While underway, however, it's rather unsightly to sail about with our fenders hanging out, so as we pull away from Athens Ms. Laufer hauls in the midship fender while Jason and Brandon both lay in to haul up its aft companion.

Meanwhile, with Ms. Daley's guidance, Matt becomes the first student to take control of the helm.

With our docklines and fenders in and all hands in position, we are away. Our Voyage of Discovery has officially begun. We turn south and soon leave Athens Channel, heading downriver.

1700 hours

The rest of the afternoon passes quietly. The rain holds off, but only just, so most of the crew stays below decks, getting acclimated to their new surroundings. Some students are willing to brave the damp and cold, however. Here, Mr. Berg escorts Ben on his first climb aloft.

It's a high climb, with the mast tops (the baskets better known as crows' nests on other vessels) rising about 60 feet above the waterline, but Ben makes it all the way to the top.

Meanwhile, Dante and Izzy help Ms. Daley wash the dishes from lunch in the galley.

When they aren't assigned a duty, the new crew is free to relax as they wish. As we reach the end of today's leg of our journey, most of the crew is hanging out on the weather deck, chatting and taking in the scenery.

1800 hours

As an unseen sun sinks toward the gray horizon, we near our destination. Brandon is assigned the task of communicator, relaying messages between Captain Reynolds on the Quarter deck and Ms. Laufer, who is tending to the anchor rode (line) down on the orlop deck.

1815 hours

Mr. Berg is stationed on the fore channel. Assisted by the team of Mr. Collens and Mr. Van Grondelle on the fore deck, they lower the anchor to the waterline as we approach the town of Cementon and reduce our speed.

A few minutes later, Captain Reynolds gives the command and Mr. Berg sends the anchor plummeting to the river's bottom. With that, our first day of travel reaches its destination.

(We'll offer a closer look at setting anchor in days to come.)

Ending Position: Anchored between Cementon and Duck Cove.
Latitude: 42˚ 08.7' N
Longitude: 073˚ 53.9' W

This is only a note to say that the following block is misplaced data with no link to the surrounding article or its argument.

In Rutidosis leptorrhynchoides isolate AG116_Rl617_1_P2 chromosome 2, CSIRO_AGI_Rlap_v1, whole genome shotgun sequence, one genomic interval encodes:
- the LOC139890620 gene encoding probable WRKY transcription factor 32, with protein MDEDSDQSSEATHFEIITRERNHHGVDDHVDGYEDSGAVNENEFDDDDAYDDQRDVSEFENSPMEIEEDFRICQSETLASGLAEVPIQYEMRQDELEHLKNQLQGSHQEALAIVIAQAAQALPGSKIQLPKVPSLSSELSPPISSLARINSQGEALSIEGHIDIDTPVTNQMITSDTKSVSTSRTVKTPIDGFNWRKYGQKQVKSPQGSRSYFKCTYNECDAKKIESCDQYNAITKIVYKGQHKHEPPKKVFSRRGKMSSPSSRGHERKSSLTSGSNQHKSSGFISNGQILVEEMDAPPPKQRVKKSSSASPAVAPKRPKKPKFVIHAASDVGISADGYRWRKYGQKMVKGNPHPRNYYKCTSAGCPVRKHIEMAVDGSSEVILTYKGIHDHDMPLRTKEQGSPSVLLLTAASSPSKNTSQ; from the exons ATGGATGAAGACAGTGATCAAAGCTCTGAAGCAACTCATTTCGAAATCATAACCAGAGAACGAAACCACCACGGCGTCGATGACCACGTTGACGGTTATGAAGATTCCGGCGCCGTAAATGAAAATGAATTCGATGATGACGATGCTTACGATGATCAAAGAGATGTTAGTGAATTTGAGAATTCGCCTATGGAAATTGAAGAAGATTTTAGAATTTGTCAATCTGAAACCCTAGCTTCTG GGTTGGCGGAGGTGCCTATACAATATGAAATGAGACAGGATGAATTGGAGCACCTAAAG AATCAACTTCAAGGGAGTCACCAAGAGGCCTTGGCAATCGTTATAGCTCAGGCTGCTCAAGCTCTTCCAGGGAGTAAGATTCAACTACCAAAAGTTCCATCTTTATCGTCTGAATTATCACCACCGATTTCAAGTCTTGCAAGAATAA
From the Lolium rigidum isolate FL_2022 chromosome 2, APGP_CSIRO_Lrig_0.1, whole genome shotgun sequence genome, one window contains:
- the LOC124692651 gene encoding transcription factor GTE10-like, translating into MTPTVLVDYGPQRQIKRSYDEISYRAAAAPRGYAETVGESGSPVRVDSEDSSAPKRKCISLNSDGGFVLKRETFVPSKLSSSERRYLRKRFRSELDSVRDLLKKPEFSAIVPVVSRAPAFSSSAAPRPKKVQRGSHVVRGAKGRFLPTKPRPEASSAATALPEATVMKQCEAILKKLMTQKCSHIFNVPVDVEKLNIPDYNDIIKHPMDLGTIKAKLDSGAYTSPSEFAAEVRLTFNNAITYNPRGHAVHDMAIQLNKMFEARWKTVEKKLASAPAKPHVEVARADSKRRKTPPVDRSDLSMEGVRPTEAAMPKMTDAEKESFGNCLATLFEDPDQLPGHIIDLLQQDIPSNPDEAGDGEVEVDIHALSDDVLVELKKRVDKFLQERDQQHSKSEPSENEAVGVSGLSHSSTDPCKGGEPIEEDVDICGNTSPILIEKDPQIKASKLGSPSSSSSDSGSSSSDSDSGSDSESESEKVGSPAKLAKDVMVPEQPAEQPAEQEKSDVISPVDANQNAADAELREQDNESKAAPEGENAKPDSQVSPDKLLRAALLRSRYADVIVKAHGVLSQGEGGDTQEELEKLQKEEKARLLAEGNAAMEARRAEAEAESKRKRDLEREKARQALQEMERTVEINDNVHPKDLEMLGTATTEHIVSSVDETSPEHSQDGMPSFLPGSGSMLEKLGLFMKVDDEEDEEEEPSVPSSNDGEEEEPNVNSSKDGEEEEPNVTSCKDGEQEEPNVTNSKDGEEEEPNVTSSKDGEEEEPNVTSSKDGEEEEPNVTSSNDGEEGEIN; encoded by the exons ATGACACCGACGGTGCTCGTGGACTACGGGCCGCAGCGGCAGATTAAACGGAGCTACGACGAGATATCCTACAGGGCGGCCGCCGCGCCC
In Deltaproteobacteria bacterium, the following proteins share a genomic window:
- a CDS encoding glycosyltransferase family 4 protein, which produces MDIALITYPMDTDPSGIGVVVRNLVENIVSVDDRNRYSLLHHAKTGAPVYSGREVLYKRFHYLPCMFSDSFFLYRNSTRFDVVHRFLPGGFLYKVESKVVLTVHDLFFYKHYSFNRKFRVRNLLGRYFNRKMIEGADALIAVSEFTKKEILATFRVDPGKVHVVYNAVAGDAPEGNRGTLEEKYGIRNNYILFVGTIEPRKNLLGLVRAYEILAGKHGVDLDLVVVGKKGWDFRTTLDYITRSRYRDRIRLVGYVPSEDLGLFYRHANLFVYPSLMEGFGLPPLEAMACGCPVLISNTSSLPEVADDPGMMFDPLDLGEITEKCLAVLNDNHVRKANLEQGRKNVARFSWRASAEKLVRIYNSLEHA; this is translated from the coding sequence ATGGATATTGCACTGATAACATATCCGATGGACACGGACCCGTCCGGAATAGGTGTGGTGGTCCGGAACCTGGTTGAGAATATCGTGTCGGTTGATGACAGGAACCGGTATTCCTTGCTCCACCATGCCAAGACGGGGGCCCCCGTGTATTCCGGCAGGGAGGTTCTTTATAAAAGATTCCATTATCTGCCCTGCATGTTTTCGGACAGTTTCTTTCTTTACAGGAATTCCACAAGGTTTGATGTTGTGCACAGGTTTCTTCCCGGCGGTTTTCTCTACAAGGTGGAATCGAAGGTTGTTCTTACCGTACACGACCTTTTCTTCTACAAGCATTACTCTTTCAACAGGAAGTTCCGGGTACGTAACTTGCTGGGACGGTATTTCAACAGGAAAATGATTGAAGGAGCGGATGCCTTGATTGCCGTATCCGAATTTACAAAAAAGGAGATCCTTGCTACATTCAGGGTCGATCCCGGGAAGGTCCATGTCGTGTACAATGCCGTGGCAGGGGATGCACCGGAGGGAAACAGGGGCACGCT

With the ship now at rest, the off-duty students gather at the rail to check out our surroundings.

Meanwhile, down in the galley, Jason and Matt put the finishing touches on dinner.

1830 hours

As evening falls over the ship, we serve beef stew and salad to warm up the crew. (Thanks to Vicki Cardoza, who stopped by early this morning to drop off tonight's repast.)

1900 hours

After dark, Captain Reynolds calls all hands on deck once more. This is our first anchor watch briefing, so the captain points out landmarks on shore that will remain visibile through the night and explains how to use those lights to gauge our own position on the water -- and, importantly, whether that position is changing.

2200 hours

After the anchor watch briefing, the students retire to the orlop deck to settle into their bunks and update their journals before lights out. As quiet settles over the ship, we look ahead to what should be a quiet and calm, if perhaps wet, first evening on board. Tomorrow, we plan pick up the pace.

Next Time: Onward through the Lange Rack!

Robert Juet's Journal

As once again we pick up with the VOC jaght Halve Maen, the ship is anchored somewhere near the site of modern-day Albany, NY, most likely in the general vicinity of Henry Hudson Park or the Port of Albany. Yesterday, an expedition upriver in the ship's small boat, or sloep, returned with a report that the Half Moon had indeed reached the limits of navigation -- they could go no farther. At noon, the crew weighs anchor and begin the return journey back downriver -- a route that will bring them past everyone they've previously encountered, for good or ill. The ship sails six miles downriver before an unexpected westerly gust of wind drives it aground on a shoal. After freeing the ship at high tide, the crew sets anchor.

The next day, the Halve Maen continues another 20 to 25 miles, but during the ebb tide the ship once again runs aground on a shoal of oozy silt. While waiting to be freed by the flood tide, the crew ventures on shore and collects chestnuts to supplement the ship's food supplies. Late that night, the ship comes free on the rising tide and the crew sets anchor for the night.

On September 23rd & 24th, 1609:

The three and twentieth, faire weather. At twelue of the clocke wee weighed, and went downe two leagues to a shoald that had two channels, one on the one side, and another on the other, and had little winde, whereby the tide layed vs vpon it. So, there wee sate on ground the space of an houre till the floud came. Then we had a little gale of wind at the West. So wee got our ship into deeper water, and rode all night very well.

The foure and twentieth was faire weather: the winde at the North-west, wee weighed, and went downe the Riuer seuen or eight leagues; and at halfe ebbe wee came on ground on a banke of Oze in the middle of the Riuer, and sate there till the floud. Then we went on Land, and gathered good store of Chest-nuts. At ten of the clocke wee came off into deepe water, and anchored.

-- Robert Juet's Journal.

Voyage Homepage Daily Log Our Crew Learning Half Moon